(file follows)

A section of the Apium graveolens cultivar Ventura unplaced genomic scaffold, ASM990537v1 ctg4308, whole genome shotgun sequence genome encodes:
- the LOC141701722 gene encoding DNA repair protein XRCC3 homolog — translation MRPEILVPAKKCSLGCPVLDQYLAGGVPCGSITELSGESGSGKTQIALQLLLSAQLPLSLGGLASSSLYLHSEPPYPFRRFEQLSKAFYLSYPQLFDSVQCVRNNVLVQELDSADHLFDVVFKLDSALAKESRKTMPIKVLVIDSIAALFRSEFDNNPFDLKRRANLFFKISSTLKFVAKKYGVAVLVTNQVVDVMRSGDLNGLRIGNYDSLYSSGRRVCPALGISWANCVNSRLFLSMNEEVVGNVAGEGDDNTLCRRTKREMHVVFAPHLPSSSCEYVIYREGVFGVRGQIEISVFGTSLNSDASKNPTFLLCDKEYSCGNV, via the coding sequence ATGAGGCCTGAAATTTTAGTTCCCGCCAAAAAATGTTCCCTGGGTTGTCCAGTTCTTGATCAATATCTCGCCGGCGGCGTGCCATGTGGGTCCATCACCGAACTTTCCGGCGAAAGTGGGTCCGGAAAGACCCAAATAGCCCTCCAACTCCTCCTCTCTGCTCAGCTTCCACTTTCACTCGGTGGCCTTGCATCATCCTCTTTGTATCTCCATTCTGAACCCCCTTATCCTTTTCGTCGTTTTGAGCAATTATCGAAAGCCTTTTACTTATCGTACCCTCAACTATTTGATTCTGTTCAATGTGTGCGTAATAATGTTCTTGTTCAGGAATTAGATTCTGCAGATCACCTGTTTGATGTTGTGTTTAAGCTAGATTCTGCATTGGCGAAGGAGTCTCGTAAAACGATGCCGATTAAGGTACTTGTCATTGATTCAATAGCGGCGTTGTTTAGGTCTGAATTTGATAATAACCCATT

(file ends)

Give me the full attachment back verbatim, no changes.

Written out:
A section of the Apium graveolens cultivar Ventura unplaced genomic scaffold, ASM990537v1 ctg4308, whole genome shotgun sequence genome encodes:
- the LOC141701722 gene encoding DNA repair protein XRCC3 homolog — translation MRPEILVPAKKCSLGCPVLDQYLAGGVPCGSITELSGESGSGKTQIALQLLLSAQLPLSLGGLASSSLYLHSEPPYPFRRFEQLSKAFYLSYPQLFDSVQCVRNNVLVQELDSADHLFDVVFKLDSALAKESRKTMPIKVLVIDSIAALFRSEFDNNPFDLKRRANLFFKISSTLKFVAKKYGVAVLVTNQVVDVMRSGDLNGLRIGNYDSLYSSGRRVCPALGISWANCVNSRLFLSMNEEVVGNVAGEGDDNTLCRRTKREMHVVFAPHLPSSSCEYVIYREGVFGVRGQIEISVFGTSLNSDASKNPTFLLCDKEYSCGNV, via the coding sequence ATGAGGCCTGAAATTTTAGTTCCCGCCAAAAAATGTTCCCTGGGTTGTCCAGTTCTTGATCAATATCTCGCCGGCGGCGTGCCATGTGGGTCCATCACCGAACTTTCCGGCGAAAGTGGGTCCGGAAAGACCCAAATAGCCCTCCAACTCCTCCTCTCTGCTCAGCTTCCACTTTCACTCGGTGGCCTTGCATCATCCTCTTTGTATCTCCATTCTGAACCCCCTTATCCTTTTCGTCGTTTTGAGCAATTATCGAAAGCCTTTTACTTATCGTACCCTCAACTATTTGATTCTGTTCAATGTGTGCGTAATAATGTTCTTGTTCAGGAATTAGATTCTGCAGATCACCTGTTTGATGTTGTGTTTAAGCTAGATTCTGCATTGGCGAAGGAGTCTCGTAAAACGATGCCGATTAAGGTACTTGTCATTGATTCAATAGCGGCGTTGTTTAGGTCTGAATTTGATAATAACCCATT